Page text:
For many people, the science behind the microphone is simple: talk into this funny-looking gadget and some machine, somewhere, will be able to reproduce the sound.
Whether or not the microphone looks different from others isn't always a top consideration, let alone the kind of technology that lurks beneath the plastic or metal casings.
But there really is a science behind these devices, and if you want to optimize the sound coming out of your lungs to capture it the best way possible onto a computer, you're going to want to know the basics.
How do you tell which microphone is right for you? You get a basic understanding of the different microphone types, and learn their advantages and disadvantages. If the advantages cater to what you need out of a microphone, you might have found a match.
Live microphones, according to Sound on Sound, are almost always dynamic microphones. You know the type – it looks like a black ball-on-a-stick. The science behind a dynamic microphone usually means that it is best suited for cheap, live hook-ups, but not necessarily a high level of sophistication and detail. They're great for a party, but not necessarily for a plug-in-the-headphones type of experience.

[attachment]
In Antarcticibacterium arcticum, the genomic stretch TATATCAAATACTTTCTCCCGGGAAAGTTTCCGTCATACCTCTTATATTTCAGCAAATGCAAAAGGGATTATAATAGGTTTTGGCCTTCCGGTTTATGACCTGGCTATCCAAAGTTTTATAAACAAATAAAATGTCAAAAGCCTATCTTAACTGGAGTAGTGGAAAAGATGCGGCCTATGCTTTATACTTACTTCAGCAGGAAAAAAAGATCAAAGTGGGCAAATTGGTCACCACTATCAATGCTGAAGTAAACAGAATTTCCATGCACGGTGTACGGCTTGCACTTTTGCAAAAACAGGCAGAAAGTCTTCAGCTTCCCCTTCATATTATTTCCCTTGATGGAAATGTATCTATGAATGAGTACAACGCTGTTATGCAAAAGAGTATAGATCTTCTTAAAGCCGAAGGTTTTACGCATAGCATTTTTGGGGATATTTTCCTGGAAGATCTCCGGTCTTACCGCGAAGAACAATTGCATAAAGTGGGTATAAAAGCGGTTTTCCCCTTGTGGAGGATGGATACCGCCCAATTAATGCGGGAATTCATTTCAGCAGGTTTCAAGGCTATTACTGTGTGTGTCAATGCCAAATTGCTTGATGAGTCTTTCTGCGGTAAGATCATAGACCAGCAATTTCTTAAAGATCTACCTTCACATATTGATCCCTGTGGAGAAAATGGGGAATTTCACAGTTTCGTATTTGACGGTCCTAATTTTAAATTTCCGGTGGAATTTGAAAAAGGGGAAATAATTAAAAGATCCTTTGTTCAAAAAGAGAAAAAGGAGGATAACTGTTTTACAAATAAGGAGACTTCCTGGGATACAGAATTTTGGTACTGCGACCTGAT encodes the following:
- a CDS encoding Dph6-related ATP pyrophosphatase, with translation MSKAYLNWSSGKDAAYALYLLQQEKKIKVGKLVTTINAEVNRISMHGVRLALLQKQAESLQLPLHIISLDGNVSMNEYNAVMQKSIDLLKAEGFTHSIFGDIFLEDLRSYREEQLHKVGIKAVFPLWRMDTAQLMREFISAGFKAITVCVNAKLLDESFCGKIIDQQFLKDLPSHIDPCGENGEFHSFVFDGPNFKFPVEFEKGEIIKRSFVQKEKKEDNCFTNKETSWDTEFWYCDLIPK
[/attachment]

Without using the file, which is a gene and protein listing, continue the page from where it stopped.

Capacitor microphones are usually more expensive than a live or dynamic microphone, but this increase in price comes with an improved ability to pick up high-frequency details and noise. One reason capacitor microphones are generally more expensive than other microphones like the dynamic microphone is that the sound requires a built-in preamplifier.
An electret microphone is primarily a "subset" of the capacitor microphone, but usually with a reduction in cost. A microphone like this will require a preamplifier in order to secure proper sound conversion, but if you have plenty of sound equipment lying around, this shouldn't necessarily be a problem.
Understanding the types of microphone suited to your needs doesn't only mean knowing the types of microphones available out there, but what they're good at. If you're a band that only performs live, you'll probably only need basic dynamic microphones – these can pick up instruments such as drums just fine, and they don't cost as much as other types.
If you're more concerned with achieving studio-quality sound for recording purposes, you'll want something with more sensitivity and capacity, like a capacitor microphone.